Date for Kuwait elections
on 20/10/2012 14:13:13
The elections - which will be the second this year in the oil-rich Gulf nation - will be held under voting district boundaries that appeared to favour the Islamists and allies in the last ballot in February.
Another opposition victory would bring further pressure on Kuwait's ruling family to loosen its control over key government positions and impose more conservative rules such as banning cultural events considered offensive to Islamic values.
It also could bring more questions over Kuwait's tight alliance with the United States.
Kuwait is one of America's most strategic Gulf military allies, with its importance to Washington rising sharply after the US troop withdrawal from Iraq in December. It is now the hub for US ground forces in the Gulf region, where the US and its Arab allies seek to counter Iran's military build-up.
Kuwait's parliament is the most politically empowered among the Gulf Arab states, and directly challenges the ruling family over its policies and government spending. Opposition lawmakers frequently have demanded top government officials, including the prime minister, appear for questioning.
Opposition groups have staged increasingly bold rallies to demand new elections after parliament was disbanded earlier this month following months of political tensions.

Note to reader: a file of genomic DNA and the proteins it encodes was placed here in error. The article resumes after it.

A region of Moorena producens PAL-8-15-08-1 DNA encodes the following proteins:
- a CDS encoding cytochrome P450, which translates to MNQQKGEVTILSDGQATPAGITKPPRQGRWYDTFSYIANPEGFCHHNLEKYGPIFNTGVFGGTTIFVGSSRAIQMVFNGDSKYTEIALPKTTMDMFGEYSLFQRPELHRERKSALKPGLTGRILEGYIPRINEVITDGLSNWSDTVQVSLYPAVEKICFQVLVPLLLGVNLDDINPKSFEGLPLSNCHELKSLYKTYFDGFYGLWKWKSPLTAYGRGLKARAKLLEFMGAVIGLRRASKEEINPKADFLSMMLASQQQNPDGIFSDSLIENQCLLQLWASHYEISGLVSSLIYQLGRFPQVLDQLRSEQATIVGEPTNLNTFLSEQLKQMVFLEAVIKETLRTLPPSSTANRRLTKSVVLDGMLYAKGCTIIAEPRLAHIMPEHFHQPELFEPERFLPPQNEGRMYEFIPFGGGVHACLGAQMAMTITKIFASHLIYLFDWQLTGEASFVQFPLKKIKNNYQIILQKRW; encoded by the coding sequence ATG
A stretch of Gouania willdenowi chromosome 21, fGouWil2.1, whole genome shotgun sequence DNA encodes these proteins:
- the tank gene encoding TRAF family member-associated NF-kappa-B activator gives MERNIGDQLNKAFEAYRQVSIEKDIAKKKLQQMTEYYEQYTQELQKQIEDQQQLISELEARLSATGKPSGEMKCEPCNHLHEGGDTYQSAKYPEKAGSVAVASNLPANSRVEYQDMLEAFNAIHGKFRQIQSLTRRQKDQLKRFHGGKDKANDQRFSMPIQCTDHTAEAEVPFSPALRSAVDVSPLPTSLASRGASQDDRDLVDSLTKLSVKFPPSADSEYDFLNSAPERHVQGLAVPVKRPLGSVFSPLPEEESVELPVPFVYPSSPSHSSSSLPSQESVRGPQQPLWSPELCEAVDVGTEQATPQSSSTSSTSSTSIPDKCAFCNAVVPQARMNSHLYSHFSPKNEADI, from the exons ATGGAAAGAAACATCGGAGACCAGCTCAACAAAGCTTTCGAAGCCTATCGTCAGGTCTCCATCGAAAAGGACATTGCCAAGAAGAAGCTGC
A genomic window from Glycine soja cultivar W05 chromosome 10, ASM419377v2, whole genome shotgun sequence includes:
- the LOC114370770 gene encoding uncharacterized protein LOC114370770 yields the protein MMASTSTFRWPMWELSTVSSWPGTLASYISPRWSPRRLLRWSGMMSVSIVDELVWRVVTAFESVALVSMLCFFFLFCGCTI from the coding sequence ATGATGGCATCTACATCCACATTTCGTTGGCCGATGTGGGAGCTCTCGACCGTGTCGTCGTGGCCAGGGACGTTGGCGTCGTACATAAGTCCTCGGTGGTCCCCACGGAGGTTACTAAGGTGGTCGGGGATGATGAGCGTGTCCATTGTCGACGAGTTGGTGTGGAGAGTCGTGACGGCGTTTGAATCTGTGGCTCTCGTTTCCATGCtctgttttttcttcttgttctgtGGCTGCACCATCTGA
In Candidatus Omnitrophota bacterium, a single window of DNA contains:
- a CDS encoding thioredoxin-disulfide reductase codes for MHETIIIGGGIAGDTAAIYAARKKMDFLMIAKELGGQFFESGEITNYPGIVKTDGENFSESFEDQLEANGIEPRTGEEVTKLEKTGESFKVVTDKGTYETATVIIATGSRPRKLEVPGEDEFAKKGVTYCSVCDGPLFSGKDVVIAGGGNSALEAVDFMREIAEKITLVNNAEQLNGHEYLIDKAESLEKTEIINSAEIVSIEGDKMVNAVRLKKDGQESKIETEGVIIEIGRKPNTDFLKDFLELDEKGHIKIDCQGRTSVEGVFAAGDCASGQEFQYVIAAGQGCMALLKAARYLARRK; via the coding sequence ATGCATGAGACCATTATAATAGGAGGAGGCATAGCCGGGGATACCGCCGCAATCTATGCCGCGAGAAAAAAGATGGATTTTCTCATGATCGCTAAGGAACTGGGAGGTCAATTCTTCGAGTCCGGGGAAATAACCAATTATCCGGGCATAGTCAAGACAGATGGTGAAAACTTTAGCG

Last week, nearly 8,000 protesters gathered in Kuwait City in a show of force that included clashes with riot police. Later, the ruling family urged the nation to show loyalty to the emir, Sheikh Sabah Al Ahmad Al Sabah. Another major opposition rally is planned for Sunday.
Although no changes will be made to voting district rules favoured by the opposition, an announcement on state TV said the upcoming election will eliminate voters' ability to cast multiple ballots for candidates and sets a one-vote-per-person rule.
It is unclear, however, whether this will undercut the rising influence of Islamists and tribal groups that also accuse the ruling family of abusing its power and failing to reverse the country's economic slide in the past decades as rivals such as Dubai have become international hubs.
Kuwait has not faced widespread unrest since the Arab Spring uprisings erupted last year across the Middle East, but political battles and labour upheavals have stalled many development plans and rewritten the rules on political dissent.